Prominent figures of history do not come from one singular path. In reality, every individual has his own story that influences their lives. In the case of Mahatma Gandhi, his story is rooted in his humble upbringing. Gandhi was born in October of 1869 in the Porbanner of, what was then, British controlled India. In Indian culture, the population is divided into different castes, which are basically permanent social classes. Gandhi was born into the Banias caste. The Banisas class is considered to be the Middle Class of India. Gandhi was born into a devout Hindu family and Gandhi’s father, Karamchand Gandhi, was a government official. He was the youngest of three other siblings and was very shy as a child. His academic life was not one of giftedness he was, at best, considered average. He was raised to be a devout Hindu and him and his family worshipped the Hindu god Vishnu. However, Ghandi was also influenced by beliefs of Jainism. As he grew up, Gandhi would explore the different traditions and beliefs of many different religions and adapt them into his life. When Gandhi was transitioning into his adolescent years he became rebellious against his parents, traditions and almost everything he was raised on. He rebelled by eating meat, drinking, and indulging in sexual activities. This rebellious period in his life would eventually be renounced by Gandhi as he got older. As Ghandi advanced through his academics he decided to pursue a career in law. He enrolled in the University of Bombay in India and after one year he left the university. When Gandhi was nineteen he moved to England to continue his studies. He lived in the city of London where he would find out that life in London was far different from his life back in India. At first Gandhi attempted to adapt to the culture and adopted many new habits. After a few months Gandhi stopped indulging in the societal norms and dropped the habits he developed. He joined the Theosophical Society, which was a vegetarian movement in London, and its influence over him would lead him to the Hindu principles he was raised on. This period in his life led him to give up drinking and adopt a vegetarian lifestyle and sexual abstinence.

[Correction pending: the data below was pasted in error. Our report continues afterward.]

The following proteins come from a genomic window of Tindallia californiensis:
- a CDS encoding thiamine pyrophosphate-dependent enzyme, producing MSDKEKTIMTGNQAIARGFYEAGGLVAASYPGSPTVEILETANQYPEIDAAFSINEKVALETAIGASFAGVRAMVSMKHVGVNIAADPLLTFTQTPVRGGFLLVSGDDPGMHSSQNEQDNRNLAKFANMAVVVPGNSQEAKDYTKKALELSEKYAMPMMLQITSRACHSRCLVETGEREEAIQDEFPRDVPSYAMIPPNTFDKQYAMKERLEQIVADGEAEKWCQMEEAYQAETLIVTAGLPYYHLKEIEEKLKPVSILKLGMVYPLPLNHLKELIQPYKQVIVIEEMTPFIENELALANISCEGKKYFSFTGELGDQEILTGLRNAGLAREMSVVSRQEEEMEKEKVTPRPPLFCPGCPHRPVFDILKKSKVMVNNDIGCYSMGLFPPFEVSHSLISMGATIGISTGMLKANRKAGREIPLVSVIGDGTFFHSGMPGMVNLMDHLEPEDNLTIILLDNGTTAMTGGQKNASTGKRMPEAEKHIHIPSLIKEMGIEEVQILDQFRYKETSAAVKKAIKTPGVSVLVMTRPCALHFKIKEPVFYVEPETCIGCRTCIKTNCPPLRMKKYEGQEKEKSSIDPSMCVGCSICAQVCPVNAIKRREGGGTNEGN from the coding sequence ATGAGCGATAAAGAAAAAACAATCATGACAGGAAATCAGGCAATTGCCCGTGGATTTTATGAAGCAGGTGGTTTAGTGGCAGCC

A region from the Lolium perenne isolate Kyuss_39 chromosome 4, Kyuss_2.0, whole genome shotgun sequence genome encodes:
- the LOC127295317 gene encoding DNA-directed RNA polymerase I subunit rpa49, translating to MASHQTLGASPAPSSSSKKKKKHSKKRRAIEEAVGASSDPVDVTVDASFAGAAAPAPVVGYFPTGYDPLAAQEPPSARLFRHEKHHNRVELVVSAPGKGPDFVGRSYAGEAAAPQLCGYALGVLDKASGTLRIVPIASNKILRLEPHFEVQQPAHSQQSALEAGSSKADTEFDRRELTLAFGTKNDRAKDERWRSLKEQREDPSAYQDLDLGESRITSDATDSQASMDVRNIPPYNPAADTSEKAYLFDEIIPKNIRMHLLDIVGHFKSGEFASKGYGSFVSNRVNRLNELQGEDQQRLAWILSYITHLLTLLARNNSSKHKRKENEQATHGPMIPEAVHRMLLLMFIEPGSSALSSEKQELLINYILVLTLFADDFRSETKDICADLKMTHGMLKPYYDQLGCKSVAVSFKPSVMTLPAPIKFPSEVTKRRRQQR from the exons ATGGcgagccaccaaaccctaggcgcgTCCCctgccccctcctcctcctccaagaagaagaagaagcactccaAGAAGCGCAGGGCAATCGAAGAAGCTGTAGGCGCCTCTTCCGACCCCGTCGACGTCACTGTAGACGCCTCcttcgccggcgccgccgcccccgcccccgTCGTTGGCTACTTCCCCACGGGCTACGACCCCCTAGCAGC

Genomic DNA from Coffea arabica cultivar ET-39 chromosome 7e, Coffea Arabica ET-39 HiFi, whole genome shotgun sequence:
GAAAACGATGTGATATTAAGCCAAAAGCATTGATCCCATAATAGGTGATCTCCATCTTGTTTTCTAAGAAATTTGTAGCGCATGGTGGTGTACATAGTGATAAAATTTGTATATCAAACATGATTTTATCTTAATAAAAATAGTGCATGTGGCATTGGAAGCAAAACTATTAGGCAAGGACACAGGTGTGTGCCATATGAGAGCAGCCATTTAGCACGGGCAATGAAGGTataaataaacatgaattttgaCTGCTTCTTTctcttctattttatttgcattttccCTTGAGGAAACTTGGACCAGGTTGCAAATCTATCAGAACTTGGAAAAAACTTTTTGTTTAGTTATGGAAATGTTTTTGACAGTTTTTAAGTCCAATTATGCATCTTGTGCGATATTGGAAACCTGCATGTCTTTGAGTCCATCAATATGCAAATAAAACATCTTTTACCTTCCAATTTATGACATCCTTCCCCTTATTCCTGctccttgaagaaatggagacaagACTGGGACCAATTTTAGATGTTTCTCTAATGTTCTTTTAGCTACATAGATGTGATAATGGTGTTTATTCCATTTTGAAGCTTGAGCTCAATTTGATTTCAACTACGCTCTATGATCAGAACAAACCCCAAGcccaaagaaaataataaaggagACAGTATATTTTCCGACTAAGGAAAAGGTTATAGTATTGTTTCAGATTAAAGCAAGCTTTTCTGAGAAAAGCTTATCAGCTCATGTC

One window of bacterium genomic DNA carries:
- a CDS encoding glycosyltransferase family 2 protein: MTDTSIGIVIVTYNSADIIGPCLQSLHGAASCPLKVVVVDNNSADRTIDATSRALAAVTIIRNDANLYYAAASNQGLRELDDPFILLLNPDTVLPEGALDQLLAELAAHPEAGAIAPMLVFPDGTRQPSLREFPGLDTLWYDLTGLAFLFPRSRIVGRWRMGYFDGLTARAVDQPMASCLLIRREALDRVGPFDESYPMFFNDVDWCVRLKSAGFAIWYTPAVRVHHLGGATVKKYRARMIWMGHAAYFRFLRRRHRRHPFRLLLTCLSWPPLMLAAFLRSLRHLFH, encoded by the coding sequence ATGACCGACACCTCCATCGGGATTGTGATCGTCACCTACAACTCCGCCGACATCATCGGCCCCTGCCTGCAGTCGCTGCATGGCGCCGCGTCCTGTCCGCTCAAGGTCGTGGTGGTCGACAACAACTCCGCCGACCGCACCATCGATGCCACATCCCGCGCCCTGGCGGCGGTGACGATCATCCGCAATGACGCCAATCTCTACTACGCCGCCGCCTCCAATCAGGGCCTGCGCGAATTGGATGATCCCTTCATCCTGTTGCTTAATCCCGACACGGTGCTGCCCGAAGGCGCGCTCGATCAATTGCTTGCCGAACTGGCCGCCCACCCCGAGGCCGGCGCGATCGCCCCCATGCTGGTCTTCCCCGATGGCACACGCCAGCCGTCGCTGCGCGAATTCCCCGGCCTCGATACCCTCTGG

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As Gandhi grew up his philosophies and beliefs took shape. There were three writers that Ghandi obtained inspiration from and viewed as mentors. These writers were: Leo Tolstoy, Henry Salt and, John Ruskin. He read of their works which were typically works advocating pacifist beliefs. Gandhi also developed anti-colonial sentiments and desired to see his home country of India free from British. Unlike many other anti-colonial figures of his time, Gandhi did not believe the only way to achieve independence was through a violent revolution. Instead Gandhi advocated for the pursuit of peace and to achieve goals through peaceful means. Gandhi had a spirit of compassion towards people regardless of their status, beliefs, appearances and so on, this spirit is what drove him to do some of the things that he did during the independence movement that he led. He wanted there to be peace between different groups of people of his people particularly he wanted peace between India’s two largest groups of people the Hindus and the Muslims. Gandhi’s movement had many supporters however, there were also many who opposed Gandhi’s way of pursuing independence. He faced opposition from both sides of the political spectrum from Communist groups to Nationalist groups opposing his pursuit of peace. Gandhi also faced an even bigger threat beyond those from his home land, he faced opposition from the very Empire that they sought to be free from. In the face of the threats Gandhi faced, he would carry the principles and values that he held in high regard throughout his life. He would not gain worldwide recognition until one key event came to pass, Indian independence.